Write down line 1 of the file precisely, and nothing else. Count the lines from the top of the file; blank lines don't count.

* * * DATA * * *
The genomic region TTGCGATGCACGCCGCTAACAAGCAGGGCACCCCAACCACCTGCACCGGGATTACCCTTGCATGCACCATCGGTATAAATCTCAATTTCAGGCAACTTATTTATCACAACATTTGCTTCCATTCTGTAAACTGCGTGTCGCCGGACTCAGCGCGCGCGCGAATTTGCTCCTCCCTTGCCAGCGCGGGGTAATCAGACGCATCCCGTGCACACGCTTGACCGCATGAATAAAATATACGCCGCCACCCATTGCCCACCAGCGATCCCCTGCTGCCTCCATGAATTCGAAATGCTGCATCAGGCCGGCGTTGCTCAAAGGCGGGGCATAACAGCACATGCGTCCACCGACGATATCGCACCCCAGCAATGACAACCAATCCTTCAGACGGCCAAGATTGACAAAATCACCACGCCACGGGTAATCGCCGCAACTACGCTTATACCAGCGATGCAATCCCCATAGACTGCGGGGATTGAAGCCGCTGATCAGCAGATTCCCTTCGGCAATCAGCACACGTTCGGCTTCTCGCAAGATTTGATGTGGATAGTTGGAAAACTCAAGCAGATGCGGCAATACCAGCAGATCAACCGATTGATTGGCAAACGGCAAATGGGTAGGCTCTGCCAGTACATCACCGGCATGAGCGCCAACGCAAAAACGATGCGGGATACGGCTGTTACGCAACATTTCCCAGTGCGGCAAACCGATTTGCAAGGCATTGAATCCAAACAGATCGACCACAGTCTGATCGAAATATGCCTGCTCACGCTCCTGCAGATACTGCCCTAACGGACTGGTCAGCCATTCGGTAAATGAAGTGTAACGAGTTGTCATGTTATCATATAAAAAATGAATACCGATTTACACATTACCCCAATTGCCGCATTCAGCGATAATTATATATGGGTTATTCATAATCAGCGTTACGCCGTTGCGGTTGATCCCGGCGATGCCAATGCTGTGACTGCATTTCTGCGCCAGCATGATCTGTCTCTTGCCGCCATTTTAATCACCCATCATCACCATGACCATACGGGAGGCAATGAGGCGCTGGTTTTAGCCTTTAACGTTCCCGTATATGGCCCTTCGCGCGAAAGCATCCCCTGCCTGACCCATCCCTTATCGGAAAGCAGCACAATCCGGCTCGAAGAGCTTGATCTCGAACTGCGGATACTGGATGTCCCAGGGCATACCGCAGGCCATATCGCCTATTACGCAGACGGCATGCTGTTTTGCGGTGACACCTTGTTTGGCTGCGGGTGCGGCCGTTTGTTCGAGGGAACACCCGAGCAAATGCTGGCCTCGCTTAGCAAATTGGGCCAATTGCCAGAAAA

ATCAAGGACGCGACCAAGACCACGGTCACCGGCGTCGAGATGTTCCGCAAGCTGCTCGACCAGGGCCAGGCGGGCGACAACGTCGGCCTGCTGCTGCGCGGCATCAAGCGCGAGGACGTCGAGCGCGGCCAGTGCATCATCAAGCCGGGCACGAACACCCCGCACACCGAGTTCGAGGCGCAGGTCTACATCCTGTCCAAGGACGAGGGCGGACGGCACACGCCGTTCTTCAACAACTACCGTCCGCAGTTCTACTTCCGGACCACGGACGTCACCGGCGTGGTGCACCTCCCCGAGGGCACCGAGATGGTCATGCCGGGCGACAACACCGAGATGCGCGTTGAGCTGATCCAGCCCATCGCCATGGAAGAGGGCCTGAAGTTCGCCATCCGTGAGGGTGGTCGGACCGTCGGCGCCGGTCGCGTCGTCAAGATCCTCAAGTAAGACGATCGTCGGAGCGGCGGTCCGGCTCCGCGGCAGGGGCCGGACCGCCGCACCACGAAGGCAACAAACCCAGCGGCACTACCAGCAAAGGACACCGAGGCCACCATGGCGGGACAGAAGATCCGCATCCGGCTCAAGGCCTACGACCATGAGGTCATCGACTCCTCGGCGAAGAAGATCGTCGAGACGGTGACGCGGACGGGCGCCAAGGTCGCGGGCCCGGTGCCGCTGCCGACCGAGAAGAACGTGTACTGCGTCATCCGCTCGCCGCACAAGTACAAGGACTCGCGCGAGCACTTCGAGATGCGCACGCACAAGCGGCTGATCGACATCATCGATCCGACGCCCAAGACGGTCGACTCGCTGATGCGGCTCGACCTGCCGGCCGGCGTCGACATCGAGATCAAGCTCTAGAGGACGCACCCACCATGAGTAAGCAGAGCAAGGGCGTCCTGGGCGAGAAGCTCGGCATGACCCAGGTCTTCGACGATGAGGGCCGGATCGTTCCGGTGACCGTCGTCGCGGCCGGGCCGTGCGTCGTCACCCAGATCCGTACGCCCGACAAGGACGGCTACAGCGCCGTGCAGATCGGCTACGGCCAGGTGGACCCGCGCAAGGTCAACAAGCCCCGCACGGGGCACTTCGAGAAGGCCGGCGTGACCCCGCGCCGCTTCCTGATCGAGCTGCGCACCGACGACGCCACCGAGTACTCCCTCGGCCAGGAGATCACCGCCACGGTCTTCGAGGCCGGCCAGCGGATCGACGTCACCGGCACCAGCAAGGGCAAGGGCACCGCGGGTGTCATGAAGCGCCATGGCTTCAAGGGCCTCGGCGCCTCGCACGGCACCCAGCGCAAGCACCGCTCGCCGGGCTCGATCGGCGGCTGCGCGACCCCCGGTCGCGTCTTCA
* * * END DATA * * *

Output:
The genomic region TTGCGATGCACGCCGCTAACAAGCAGGGCACCCCAACCACCTGCACCGGGATTACCCTTGCATGCACCATCGGTATAAATCTCAATTTCAGGCAACTTATTTATCACAACATTTGCTTCCATTCTGTAAACTGCGTGTCGCCGGACTCAGCGCGCGCGCGAATTTGCTCCTCCCTTGCCAGCGCGGGGTAATCAGACGCATCCCGTGCACACGCTTGACCGCATGAATAAAATATACGCCGCCACCCATTGCCCACCAGCGATCCCCTGCTGCCTCCATGAATTCGAAATGCTGCATCAGGCCGGCGTTGCTCAAAGGCGGGGCATAACAGCACATGCGTCCACCGACGATATCGCACCCCAGCAATGACAACCAATCCTTCAGACGGCCAAGATTGACAAAATCACCACGCCACGGGTAATCGCCGCAACTACGCTTATACCAGCGATGCAATCCCCATAGACTGCGGGGATTGAAGCCGCTGATCAGCAGATTCCCTTCGGCAATCAGCACACGTTCGGCTTCTCGCAAGATTTGATGTGGATAGTTGGAAAACTCAAGCAGATGCGGCAATACCAGCAGATCAACCGATTGATTGGCAAACGGCAAATGGGTAGGCTCTGCCAGTACATCACCGGCATGAGCGCCAACGCAAAAACGATGCGGGATACGGCTGTTACGCAACATTTCCCAGTGCGGCAAACCGATTTGCAAGGCATTGAATCCAAACAGATCGACCACAGTCTGATCGAAATATGCCTGCTCACGCTCCTGCAGATACTGCCCTAACGGACTGGTCAGCCATTCGGTAAATGAAGTGTAACGAGTTGTCATGTTATCATATAAAAAATGAATACCGATTTACACATTACCCCAATTGCCGCATTCAGCGATAATTATATATGGGTTATTCATAATCAGCGTTACGCCGTTGCGGTTGATCCCGGCGATGCCAATGCTGTGACTGCATTTCTGCGCCAGCATGATCTGTCTCTTGCCGCCATTTTAATCACCCATCATCACCATGACCATACGGGAGGCAATGAGGCGCTGGTTTTAGCCTTTAACGTTCCCGTATATGGCCCTTCGCGCGAAAGCATCCCCTGCCTGACCCATCCCTTATCGGAAAGCAGCACAATCCGGCTCGAAGAGCTTGATCTCGAACTGCGGATACTGGATGTCCCAGGGCATACCGCAGGCCATATCGCCTATTACGCAGACGGCATGCTGTTTTGCGGTGACACCTTGTTTGGCTGCGGGTGCGGCCGTTTGTTCGAGGGAACACCCGAGCAAATGCTGGCCTCGCTTAGCAAATTGGGCCAATTGCCAGAAAA